So you simply must let go of all the little melodramas you may have nurtured in your mind all of these years. All you can do is follow your own heart; have the most pure of intentions; be prepared to accept and forgive as much as is needed; and hope and pray for the best. The fact is, none of us have any idea how much longer we have on Earth, or of the health or mobility we may (or may not) enjoy in our remaining days. Today might be our very last chance to do most – or all – of the things we’ve been putting off.
If you’re the birth-child, consider how lucky your parents are to have made it to the age they are today, in this crazy world. Next year may be too late. If you’re the birth-parent – and your child is old enough to vote or go to war – they’re probably mature enough to handle hearing from you.
If you’re an adoptive parent, there’s an unknown full 50% of your adopted child’s medical genetic inheritance – and that of their own children, your grandchildren – that none of you know… but which may be of crucial important to you all. If the birth-parents are no longer living by the time someone finally tries contacting them, obtaining crucial medical information will suddenly become much more difficult.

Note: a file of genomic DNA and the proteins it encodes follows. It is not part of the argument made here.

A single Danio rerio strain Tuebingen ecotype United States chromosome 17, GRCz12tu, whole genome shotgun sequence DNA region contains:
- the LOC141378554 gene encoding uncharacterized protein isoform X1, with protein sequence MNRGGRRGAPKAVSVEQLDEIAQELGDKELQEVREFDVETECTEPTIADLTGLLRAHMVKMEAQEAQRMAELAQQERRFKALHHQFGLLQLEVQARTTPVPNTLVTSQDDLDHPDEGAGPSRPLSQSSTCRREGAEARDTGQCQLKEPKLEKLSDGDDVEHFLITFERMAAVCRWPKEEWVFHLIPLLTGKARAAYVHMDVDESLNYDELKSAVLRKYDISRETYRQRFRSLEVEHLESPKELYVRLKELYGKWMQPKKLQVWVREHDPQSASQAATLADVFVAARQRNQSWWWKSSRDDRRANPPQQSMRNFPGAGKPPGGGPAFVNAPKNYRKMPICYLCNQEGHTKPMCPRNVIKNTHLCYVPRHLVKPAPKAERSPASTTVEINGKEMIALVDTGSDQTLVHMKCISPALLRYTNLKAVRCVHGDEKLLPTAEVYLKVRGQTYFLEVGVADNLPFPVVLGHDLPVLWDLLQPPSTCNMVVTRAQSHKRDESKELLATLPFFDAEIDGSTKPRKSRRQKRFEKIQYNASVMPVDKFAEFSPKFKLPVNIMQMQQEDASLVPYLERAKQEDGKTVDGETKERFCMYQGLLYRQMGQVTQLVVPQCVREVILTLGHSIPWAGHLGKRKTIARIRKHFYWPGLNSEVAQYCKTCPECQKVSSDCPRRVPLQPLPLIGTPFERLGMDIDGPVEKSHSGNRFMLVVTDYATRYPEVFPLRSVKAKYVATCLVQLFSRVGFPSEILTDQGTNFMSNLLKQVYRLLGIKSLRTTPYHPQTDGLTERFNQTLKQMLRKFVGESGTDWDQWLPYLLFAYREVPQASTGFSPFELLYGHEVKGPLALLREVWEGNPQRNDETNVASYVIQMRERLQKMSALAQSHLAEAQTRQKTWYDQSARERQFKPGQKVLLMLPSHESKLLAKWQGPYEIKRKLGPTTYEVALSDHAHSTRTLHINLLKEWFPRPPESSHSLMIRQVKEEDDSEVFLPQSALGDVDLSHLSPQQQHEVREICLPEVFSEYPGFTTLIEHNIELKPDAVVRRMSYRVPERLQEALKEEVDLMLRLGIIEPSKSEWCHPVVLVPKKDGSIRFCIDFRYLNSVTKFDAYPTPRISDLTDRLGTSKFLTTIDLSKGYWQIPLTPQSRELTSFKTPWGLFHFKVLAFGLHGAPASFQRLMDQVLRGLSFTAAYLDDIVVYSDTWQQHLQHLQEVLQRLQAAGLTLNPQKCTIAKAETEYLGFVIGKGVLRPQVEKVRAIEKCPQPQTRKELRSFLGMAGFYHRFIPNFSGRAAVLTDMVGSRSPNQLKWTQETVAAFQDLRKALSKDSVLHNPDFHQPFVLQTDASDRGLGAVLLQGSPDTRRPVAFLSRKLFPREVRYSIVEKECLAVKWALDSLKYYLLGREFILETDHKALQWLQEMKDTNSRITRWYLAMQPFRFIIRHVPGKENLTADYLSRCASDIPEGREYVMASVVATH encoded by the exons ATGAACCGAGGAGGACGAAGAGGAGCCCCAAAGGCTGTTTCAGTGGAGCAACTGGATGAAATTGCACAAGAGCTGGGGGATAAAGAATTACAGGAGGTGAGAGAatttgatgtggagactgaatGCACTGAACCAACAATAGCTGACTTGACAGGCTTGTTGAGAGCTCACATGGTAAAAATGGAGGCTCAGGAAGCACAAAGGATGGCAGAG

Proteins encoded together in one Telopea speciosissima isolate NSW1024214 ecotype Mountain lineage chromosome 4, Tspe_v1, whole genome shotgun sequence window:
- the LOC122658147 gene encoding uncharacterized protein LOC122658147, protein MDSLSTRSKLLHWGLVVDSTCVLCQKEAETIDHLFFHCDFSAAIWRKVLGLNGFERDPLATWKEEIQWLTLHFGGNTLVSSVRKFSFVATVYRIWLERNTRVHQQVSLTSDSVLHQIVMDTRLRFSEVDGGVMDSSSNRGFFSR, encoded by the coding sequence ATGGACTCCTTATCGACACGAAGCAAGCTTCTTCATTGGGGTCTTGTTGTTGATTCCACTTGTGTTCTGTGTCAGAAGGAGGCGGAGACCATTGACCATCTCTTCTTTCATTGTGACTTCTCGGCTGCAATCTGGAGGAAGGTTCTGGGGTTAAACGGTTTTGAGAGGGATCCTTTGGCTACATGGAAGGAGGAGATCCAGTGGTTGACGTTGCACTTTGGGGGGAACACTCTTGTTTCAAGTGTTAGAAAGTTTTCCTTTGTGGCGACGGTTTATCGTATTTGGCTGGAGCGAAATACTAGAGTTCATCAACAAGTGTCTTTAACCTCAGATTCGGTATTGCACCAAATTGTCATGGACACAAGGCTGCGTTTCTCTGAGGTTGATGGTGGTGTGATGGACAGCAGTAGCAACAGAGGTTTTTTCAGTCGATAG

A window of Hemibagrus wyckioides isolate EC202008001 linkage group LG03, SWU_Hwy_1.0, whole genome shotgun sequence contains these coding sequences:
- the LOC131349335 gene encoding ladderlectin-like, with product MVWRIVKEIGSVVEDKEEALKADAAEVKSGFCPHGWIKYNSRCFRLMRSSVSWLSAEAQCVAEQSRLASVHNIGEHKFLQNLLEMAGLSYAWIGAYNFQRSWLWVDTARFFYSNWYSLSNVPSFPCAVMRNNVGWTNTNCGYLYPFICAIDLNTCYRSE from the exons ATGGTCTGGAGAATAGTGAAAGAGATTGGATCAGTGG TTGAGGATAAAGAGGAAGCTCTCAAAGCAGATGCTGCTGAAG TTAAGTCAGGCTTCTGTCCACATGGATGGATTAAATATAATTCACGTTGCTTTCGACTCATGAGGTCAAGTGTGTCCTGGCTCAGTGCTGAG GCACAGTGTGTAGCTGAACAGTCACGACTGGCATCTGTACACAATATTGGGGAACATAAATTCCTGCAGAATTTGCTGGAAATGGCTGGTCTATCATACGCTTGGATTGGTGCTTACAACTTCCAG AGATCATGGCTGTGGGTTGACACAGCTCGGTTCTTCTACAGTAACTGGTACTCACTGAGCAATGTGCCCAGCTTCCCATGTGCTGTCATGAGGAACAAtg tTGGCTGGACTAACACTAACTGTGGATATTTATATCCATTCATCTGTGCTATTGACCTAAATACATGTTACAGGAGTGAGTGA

"But, what if I try to make contact, and nobody wants to hear from me?" you may say… "I couldn’t handle that rejection!" Consider this: it’s not a "rejection," just a "reaction". The only place that "rejection" can truly exist is in your own brain. And, only if you let it. There are over seven billion human beings on Earth, each living in their own separate world. You and I can barely make sense of our own little world; how can we even begin to come within a thousand light-years of understanding somebody else’s world, or feelings? It’s pointless to try. Truly.
Indeed, sad to say, some people – through no fault of their own – simply find themselves feeling little or no emotion or concern about long-ago family ties. It’s unlikely that you’ll run into that, but you need to be prepared for anything – including that. Just remember that many children and parents who at first are resistant to being contacted will change their mind later. An old saying teaches, "Time heals all wounds". But time can flow very differently for various individuals.
Here are three things we do know about time.